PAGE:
Physiological Alertness.

The most consistent effect of caffeine consumption is its effect on systolic blood pressure (SBP) [39, 42]. Therefore, we used SPB as our primary measure of physiological alertness, although we also collected diastolic blood pressure (DBP) and heart rate (HR). Participants’ systolic blood pressure was measured using a Noninvasive Blood Pressure System (NIBPH100D; Biopac Systems, Inc., Santa Barbara, CA). The NIBPH100D uses a standard upper arm cuff and a finger sensor to estimate continuous blood pressure signals. The signals were recorded with Acqknowledge software (Biopac Systems, Inc., Santa Barbara, CA). SBP responses were averaged across 1-minute epochs. A very small proportion of data (< 2%) could not be scored due to faulty sensors, loss of signal, or noisy signals; however, our models were able to account for this. To address any outliers, we used a 90% winsorization: within each minute, values at the 5th percentile or below were set to the 5th percentile value; values at the 95th percentile or above were set to the 95th percentile value. We also tested an alternative approach for dealing with outliers in which we computed the means and standard deviations separately for each of the 32 minutes, and dropped those observations that were greater than or equal to 3 standard deviations from the mean for a given minute. This approach produced consistent results with the winsorizing method (see S1 and S2 Tables).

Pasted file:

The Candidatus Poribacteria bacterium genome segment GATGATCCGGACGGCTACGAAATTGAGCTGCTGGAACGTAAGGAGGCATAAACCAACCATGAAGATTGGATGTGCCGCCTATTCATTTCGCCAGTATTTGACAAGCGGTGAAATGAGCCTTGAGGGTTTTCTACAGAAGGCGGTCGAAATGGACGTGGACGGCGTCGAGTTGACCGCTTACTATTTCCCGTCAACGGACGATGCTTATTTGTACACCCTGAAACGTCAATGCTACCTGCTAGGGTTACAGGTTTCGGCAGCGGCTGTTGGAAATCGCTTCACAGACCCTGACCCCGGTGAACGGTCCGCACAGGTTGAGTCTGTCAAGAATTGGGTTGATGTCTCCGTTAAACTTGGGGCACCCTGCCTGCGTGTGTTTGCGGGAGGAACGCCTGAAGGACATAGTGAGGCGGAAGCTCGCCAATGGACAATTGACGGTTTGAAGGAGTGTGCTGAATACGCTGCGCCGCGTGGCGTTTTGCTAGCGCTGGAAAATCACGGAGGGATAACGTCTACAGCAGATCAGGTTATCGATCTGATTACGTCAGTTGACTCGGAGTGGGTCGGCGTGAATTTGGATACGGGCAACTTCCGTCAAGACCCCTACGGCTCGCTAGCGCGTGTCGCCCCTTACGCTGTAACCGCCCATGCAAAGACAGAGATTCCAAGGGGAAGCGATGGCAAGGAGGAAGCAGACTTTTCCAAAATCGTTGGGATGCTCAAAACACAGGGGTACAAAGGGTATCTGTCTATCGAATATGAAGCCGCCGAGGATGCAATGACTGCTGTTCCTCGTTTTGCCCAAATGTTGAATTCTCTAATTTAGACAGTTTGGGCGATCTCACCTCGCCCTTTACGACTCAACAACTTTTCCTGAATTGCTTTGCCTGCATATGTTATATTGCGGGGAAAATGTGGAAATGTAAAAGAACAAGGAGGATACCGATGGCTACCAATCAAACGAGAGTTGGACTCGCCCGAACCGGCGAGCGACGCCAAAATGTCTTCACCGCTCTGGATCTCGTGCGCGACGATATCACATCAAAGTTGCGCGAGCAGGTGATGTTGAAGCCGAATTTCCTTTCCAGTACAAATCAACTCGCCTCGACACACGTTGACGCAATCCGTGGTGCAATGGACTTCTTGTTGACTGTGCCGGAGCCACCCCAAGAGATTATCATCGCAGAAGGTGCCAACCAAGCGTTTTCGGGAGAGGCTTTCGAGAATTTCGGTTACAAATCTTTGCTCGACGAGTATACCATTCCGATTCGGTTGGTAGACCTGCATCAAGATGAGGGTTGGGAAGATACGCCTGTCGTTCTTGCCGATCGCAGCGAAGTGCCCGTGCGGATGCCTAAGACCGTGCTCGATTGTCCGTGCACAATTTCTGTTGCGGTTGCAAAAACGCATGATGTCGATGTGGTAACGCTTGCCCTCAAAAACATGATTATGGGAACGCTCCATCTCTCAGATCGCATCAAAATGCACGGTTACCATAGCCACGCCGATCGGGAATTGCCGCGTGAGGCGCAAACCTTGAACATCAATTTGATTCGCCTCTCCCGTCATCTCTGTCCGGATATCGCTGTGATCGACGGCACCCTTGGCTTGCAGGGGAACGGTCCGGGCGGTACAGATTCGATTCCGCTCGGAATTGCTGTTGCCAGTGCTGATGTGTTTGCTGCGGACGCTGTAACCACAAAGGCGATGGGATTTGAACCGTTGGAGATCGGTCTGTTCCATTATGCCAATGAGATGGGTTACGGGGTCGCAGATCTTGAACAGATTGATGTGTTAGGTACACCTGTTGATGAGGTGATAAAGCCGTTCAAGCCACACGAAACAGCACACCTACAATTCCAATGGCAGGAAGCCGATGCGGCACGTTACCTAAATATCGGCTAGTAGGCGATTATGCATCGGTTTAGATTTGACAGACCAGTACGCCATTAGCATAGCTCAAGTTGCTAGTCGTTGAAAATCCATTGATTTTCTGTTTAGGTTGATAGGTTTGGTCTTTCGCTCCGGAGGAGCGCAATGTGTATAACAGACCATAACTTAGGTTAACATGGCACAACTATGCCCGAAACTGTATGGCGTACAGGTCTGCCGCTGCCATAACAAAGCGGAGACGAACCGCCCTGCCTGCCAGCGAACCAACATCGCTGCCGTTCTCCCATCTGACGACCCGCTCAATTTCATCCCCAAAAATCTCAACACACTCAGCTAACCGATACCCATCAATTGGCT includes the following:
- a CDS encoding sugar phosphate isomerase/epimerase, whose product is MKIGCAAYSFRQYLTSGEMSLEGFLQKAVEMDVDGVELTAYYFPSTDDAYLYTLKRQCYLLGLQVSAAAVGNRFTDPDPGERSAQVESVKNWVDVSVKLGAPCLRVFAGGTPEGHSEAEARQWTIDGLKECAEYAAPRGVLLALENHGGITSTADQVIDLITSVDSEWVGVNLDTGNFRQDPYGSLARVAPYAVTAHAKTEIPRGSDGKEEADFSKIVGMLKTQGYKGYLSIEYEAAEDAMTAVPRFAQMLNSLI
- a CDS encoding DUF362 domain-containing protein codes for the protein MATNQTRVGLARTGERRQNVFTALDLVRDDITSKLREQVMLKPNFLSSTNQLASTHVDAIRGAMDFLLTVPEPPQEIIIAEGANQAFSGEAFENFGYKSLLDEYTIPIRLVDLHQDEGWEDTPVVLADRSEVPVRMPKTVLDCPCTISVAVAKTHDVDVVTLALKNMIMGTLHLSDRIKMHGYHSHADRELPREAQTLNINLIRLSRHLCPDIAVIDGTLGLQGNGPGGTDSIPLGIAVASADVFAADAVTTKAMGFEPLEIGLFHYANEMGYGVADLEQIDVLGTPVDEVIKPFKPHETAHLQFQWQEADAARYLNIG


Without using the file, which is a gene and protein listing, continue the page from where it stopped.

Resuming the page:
Functional Alertness.

Because cognitive performance can be affected by caffeine intake [43, 44], participants’ cognitive interference was measured using the Stroop color-naming task [45, 46], both pre-consumption (minutes 5–8) and post-consumption (minutes 25–28). Participants were instructed to indicate the font color of a letter string by pressing one of four appropriate color-coded keys as quickly as possible. 20 practice trials and 180 experimental trials were randomized into three variations: on incongruent trials (~60 trials) a color word appeared in a font color different from its semantic meaning (e.g., “BLUE” in red font), whereas confirming trials (~60 trials) displayed a color word that matched its font color (e.g., “BLUE” in blue font). Control trials (~60 trials) consisted of a string of “@”s in one of the four font colors. Stroop interference scores were computed as the difference in response latencies (in milliseconds) between incongruent and congruent trials, with higher scores indicating greater cognitive depletion. On the basis of procedures used in other work, incorrect responses and latencies above 2000 ms and below 200 ms were recoded as missing data [4547].

Product Endorsement.